Two grumpy old luvvies, Maurice and Ian (Peter O'Toole and Leslie Phillips), share their time together between sparse employment, essentially waiting to die. When Ian's grand-neice (Whitakker) arrives to 'help in his doteage', he's mortified to find she's a lippy little chav. Maurice however, is quite taken with her, and so begins a strange pairing.
Peter O’Toole’s piercing blue eyes have lost none of their spark, but the whites around the iris are looking a little rheumy these days. The actor’s frail frame is a shadow of the dashing figure who rode across the desert in Lawrence Of Arabia. O’Toole is 74, and a bout of cancer plus years of heavy drinking have taken their toll. But unlike his hell-raising buddies Richard Burton and Richard Harris, O’Toole is still with us. Venus is certainly proof of that.
Whether or not this was the original intention, the entire film provides a platform for O’Toole to strut his stuff. In the early scenes, he and old-boy Leslie Phillips have a devilish time of it, swapping camp, barbed lines of dialogue and prescription pills with the same level of gusto. It’s a delight to watch them perform, but this is more than a luvvie-fest: both characters are defiantly holding off mortality with an arsenal of wit, bad behaviour and pissed-off bravado.
Such insubordination in the face of the Grim Reaper continues in hilarious scenes with Richard Griffiths, as this dying breed gather in a café to scan the newspaper obituaries and bitch about their departed colleagues. A more melancholy tone is introduced when the selfish side of Maurice’s charm reveals itself in conversations with his estranged wife, played sympathetically by Vanessa Redgrave. It’s only in later scenes with chav princess Jessie (Jodie Whittaker) that the film slips off track, particularly when her boyfriend (Bronson Webb) comes into the story as a disruptive plot device.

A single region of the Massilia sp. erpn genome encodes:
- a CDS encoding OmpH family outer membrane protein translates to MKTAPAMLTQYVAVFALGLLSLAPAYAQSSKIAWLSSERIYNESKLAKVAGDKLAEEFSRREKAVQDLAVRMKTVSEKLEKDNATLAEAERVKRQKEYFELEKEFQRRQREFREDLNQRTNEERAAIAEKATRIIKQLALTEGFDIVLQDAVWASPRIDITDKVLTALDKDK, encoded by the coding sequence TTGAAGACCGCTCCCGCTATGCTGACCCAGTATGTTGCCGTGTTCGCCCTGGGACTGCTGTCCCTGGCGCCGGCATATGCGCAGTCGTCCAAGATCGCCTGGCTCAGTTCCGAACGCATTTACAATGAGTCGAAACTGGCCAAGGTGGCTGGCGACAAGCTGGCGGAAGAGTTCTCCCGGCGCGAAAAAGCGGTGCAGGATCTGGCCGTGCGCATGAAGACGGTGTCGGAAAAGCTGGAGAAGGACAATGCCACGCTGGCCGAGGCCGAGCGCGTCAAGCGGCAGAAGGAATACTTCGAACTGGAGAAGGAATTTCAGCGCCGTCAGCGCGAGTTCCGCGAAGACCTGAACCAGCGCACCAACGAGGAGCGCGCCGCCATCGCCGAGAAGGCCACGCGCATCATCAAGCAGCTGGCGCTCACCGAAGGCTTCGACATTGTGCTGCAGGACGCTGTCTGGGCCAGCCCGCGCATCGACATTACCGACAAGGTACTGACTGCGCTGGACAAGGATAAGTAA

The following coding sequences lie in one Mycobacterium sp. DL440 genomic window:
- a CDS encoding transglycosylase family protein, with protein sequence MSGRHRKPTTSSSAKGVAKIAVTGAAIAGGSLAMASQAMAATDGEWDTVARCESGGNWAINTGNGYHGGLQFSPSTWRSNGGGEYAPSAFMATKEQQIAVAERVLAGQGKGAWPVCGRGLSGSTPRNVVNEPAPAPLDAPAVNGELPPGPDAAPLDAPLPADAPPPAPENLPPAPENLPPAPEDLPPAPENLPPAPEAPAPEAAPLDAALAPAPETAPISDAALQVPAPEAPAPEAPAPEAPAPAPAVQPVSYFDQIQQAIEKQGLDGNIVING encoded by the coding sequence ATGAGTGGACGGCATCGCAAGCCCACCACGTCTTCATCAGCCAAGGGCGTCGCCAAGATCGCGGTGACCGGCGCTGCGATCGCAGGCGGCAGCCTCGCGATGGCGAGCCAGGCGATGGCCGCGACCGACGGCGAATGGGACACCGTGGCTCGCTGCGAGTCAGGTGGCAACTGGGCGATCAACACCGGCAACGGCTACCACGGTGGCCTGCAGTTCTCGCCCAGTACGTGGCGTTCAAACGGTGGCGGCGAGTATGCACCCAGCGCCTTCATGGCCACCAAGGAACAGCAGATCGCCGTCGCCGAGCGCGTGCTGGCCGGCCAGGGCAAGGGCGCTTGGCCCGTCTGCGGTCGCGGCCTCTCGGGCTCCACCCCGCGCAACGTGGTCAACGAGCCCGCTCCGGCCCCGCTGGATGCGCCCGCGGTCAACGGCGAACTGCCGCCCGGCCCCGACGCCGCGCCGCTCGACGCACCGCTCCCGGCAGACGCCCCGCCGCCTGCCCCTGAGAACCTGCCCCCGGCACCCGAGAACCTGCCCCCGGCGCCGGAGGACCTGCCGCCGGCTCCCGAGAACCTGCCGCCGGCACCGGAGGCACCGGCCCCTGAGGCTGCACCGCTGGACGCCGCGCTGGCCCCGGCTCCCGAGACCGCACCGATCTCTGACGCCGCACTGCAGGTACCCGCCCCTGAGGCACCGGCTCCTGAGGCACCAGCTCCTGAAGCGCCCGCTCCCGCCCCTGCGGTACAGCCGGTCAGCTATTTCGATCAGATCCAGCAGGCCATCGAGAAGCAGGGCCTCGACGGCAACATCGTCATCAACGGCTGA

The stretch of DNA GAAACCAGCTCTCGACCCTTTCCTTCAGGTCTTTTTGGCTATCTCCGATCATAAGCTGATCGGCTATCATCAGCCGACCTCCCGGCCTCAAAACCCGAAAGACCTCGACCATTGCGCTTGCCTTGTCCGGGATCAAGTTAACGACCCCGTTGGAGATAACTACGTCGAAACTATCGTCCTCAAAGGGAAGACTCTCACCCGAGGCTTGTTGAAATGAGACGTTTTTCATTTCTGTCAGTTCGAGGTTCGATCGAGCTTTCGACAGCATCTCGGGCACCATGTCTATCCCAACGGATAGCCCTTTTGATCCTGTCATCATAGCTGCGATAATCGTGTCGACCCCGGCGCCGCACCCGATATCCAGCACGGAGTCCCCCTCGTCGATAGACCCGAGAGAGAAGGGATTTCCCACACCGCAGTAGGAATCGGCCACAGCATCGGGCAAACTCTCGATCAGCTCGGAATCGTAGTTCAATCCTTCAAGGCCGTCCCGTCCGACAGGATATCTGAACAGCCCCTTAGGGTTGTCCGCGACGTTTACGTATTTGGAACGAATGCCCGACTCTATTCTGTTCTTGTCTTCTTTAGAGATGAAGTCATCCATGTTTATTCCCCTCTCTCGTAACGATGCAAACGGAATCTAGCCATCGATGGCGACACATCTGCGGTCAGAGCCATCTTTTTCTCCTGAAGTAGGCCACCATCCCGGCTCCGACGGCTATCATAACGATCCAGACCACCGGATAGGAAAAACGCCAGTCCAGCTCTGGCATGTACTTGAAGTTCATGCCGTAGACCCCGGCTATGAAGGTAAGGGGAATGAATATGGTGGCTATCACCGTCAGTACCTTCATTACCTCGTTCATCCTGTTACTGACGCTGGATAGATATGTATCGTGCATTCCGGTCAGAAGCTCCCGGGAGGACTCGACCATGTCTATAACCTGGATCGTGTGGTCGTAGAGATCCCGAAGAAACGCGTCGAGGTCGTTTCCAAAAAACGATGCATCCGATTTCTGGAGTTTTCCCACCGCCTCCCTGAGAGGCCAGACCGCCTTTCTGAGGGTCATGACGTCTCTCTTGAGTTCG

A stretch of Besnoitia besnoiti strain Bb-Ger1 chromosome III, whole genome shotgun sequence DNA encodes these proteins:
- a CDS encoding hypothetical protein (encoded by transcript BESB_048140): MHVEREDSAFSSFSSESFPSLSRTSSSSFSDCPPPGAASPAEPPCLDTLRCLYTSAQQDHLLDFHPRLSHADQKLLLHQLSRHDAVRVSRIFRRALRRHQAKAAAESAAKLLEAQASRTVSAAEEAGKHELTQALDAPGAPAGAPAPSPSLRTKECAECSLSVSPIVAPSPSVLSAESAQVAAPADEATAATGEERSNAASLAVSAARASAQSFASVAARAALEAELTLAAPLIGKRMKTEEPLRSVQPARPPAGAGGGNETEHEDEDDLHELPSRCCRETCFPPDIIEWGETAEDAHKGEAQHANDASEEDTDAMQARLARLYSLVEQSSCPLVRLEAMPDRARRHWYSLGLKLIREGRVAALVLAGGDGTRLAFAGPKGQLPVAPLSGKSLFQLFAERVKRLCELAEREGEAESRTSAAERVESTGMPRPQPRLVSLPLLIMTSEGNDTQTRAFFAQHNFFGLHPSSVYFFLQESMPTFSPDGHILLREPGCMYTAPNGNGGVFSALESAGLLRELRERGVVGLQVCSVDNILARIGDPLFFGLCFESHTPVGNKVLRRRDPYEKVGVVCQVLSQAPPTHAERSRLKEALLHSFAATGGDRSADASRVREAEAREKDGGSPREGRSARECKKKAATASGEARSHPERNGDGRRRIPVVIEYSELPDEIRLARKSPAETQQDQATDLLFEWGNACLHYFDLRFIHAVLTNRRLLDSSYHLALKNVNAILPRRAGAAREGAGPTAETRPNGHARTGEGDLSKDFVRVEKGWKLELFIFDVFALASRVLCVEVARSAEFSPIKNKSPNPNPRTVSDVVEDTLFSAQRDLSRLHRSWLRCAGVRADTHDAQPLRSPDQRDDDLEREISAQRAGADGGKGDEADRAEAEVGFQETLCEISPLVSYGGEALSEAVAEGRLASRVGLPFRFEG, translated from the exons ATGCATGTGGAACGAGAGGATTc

Director Roger Michell is adept at pulling great performances from his cast even when the surrounding film doesn’t quite match the actors’ input. He and writer Hanif Kureishi first collaborated on TV series The Buddha Of Suburbia, but Venus is more of a companion piece to The Mother. This time, however, the sexual relationship that spans the generation gap is less physical, more lustful — in thought, not deed. O’Toole captures the duality of Maurice’s rapport with Jessie: part Professor Higgins in Pygmalion, part Humbert Humbert in Lolita. In return for sharing the artistic joys that have enriched his life, he wants to experience a final erotic frisson. There’s a beautiful, sad, elegiac note to O’Toole’s performance, as a cultured man enjoys earthly pleasures for the last time in his life.
A screen-acting showcase by a man whose best days, many thought, were behind him. Theres life in the old dog yet.